Nunc in Aristippi 'furtim præcepta relabor,
died, he told me, that he had determined to throw out of the collection of all his works, which was then to be published, his first juvenile performance, the Persian Letters, written 1735, in imitation of those of his friend Montesquieu, whom he had known and admired in England, in which he said there were principles and remarks that he wished to retract and alter. I told him, that notwithstanding his caution, the booksellers, as in fact they have done, would preserve and insert these letters. Another little piece, written also in his early youth, does him much honour; the Observations on the Life of Tully; in which, perhaps, a more dispassionate and impartial character of Tully is exhibited than in the panegyrical volumes of Middleton. Warton.
Warton has paid a just tribute of applause to Lyttelton. Lyttelton consulted Pope about his Pastorals. As it elucidates Pope's concern in his young friend's Poems, the reader, perhaps, will excuse my inserting an original letter from Lyttelton to Dodington, on this subject.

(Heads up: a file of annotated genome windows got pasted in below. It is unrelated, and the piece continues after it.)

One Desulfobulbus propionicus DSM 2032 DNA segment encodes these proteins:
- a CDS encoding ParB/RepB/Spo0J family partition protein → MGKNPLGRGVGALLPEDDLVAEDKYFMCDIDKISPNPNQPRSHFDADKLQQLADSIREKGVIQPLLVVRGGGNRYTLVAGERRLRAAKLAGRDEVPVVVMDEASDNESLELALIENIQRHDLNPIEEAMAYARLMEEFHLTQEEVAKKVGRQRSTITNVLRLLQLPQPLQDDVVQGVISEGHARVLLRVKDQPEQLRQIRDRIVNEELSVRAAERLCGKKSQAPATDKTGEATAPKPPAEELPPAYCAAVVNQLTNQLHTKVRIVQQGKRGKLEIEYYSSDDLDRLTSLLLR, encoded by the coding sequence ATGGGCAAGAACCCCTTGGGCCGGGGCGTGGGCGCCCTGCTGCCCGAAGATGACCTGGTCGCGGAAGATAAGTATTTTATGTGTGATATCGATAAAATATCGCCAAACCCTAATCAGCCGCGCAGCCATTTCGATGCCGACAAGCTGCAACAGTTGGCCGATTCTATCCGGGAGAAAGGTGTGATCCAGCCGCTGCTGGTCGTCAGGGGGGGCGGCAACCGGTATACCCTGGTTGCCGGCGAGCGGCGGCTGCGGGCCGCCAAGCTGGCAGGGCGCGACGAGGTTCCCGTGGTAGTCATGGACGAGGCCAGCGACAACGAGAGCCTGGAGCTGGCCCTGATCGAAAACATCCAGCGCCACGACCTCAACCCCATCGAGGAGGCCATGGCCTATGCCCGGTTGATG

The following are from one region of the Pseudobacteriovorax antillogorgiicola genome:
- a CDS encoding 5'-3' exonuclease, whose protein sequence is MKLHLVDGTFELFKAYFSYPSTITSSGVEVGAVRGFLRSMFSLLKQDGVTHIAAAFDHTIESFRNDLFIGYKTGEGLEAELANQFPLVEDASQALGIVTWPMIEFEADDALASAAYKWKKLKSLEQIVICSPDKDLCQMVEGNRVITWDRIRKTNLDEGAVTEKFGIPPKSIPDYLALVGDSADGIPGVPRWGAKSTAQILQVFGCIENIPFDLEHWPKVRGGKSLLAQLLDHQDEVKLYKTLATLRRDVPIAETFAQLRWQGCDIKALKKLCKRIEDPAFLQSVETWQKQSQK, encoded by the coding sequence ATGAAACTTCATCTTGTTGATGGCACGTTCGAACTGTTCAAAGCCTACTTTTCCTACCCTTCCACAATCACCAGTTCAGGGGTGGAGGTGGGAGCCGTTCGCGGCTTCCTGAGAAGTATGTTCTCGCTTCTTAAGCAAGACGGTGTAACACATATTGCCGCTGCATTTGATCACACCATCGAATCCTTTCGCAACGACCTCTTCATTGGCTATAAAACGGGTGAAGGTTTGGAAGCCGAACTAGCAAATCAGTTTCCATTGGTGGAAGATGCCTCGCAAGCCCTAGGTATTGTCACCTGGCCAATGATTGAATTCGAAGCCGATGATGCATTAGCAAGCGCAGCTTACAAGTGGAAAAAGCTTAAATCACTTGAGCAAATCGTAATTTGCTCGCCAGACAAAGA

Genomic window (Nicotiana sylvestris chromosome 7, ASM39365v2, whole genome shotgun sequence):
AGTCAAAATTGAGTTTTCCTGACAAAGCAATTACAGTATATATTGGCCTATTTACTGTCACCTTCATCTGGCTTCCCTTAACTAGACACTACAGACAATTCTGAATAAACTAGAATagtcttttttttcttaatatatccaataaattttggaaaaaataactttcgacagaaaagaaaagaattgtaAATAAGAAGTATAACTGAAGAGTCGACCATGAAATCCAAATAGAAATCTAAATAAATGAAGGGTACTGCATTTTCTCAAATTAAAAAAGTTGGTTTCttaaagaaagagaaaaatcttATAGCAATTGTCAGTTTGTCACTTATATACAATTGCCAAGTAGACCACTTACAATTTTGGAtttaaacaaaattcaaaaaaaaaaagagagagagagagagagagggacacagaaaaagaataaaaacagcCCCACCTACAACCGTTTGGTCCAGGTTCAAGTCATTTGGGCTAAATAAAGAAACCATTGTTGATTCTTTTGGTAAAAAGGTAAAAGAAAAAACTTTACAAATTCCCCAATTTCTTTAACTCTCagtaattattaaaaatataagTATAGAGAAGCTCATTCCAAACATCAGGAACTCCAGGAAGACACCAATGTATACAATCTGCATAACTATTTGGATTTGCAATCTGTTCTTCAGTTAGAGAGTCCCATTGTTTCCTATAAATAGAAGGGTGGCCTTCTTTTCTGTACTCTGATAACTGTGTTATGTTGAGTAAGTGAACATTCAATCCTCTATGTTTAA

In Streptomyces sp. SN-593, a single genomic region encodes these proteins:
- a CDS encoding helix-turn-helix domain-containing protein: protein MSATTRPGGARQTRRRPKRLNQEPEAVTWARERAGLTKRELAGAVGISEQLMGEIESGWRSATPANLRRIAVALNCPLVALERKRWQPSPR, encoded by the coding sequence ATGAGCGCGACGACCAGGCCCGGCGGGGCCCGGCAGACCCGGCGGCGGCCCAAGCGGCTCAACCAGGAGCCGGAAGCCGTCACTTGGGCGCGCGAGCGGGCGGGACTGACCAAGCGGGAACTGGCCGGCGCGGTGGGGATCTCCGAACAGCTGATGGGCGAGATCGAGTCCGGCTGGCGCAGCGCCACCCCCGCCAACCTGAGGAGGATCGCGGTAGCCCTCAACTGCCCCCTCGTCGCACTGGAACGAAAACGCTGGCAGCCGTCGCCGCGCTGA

Hagley, November 24, 1731.
"Dear Sir, "The approbation you express of my verses, and the praise you bestow, cannot but be extremely pleasing to me, as they are the effects of a friendship upon which I set so high a value. When I sent my Pastorals to Mr. Pope, I desired him to make any corrections he should judge proper, and accordingly he has favoured me with some alterations, which I beg you will give yourself the trouble of inserting in your copy. At the end of the first page, after this line:
'When now the setting sun less fiercely burn'd;'
be pleased to add the two following:
'Blue vapours rose along the mazy rills,
And light's last blushes tinged the distant hills.'
Omnis Aristippum decuit color, et status, et res.
+ Four Pastorals by Lord Lyttelton, published in Dodsley's